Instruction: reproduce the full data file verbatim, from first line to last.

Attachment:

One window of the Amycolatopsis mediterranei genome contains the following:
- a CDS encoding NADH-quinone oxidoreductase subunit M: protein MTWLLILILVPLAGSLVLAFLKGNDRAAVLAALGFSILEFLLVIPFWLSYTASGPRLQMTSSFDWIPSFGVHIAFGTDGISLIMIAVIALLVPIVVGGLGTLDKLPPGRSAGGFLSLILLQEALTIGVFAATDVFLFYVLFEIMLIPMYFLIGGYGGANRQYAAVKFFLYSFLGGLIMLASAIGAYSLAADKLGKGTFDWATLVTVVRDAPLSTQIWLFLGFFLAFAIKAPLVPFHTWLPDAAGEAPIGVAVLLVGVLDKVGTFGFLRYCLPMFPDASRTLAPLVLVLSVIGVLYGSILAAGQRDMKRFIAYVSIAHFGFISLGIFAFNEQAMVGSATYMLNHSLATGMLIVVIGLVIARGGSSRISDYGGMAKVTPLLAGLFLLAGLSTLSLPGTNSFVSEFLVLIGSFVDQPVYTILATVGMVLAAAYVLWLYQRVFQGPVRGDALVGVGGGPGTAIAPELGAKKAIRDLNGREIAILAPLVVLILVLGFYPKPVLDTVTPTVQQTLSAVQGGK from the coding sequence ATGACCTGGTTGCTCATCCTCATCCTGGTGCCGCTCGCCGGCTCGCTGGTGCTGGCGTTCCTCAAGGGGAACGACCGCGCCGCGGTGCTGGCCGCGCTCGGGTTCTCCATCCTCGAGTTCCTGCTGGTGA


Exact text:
One window of the Amycolatopsis mediterranei genome contains the following:
- a CDS encoding NADH-quinone oxidoreductase subunit M: protein MTWLLILILVPLAGSLVLAFLKGNDRAAVLAALGFSILEFLLVIPFWLSYTASGPRLQMTSSFDWIPSFGVHIAFGTDGISLIMIAVIALLVPIVVGGLGTLDKLPPGRSAGGFLSLILLQEALTIGVFAATDVFLFYVLFEIMLIPMYFLIGGYGGANRQYAAVKFFLYSFLGGLIMLASAIGAYSLAADKLGKGTFDWATLVTVVRDAPLSTQIWLFLGFFLAFAIKAPLVPFHTWLPDAAGEAPIGVAVLLVGVLDKVGTFGFLRYCLPMFPDASRTLAPLVLVLSVIGVLYGSILAAGQRDMKRFIAYVSIAHFGFISLGIFAFNEQAMVGSATYMLNHSLATGMLIVVIGLVIARGGSSRISDYGGMAKVTPLLAGLFLLAGLSTLSLPGTNSFVSEFLVLIGSFVDQPVYTILATVGMVLAAAYVLWLYQRVFQGPVRGDALVGVGGGPGTAIAPELGAKKAIRDLNGREIAILAPLVVLILVLGFYPKPVLDTVTPTVQQTLSAVQGGK from the coding sequence ATGACCTGGTTGCTCATCCTCATCCTGGTGCCGCTCGCCGGCTCGCTGGTGCTGGCGTTCCTCAAGGGGAACGACCGCGCCGCGGTGCTGGCCGCGCTCGGGTTCTCCATCCTCGAGTTCCTGCTGGTGA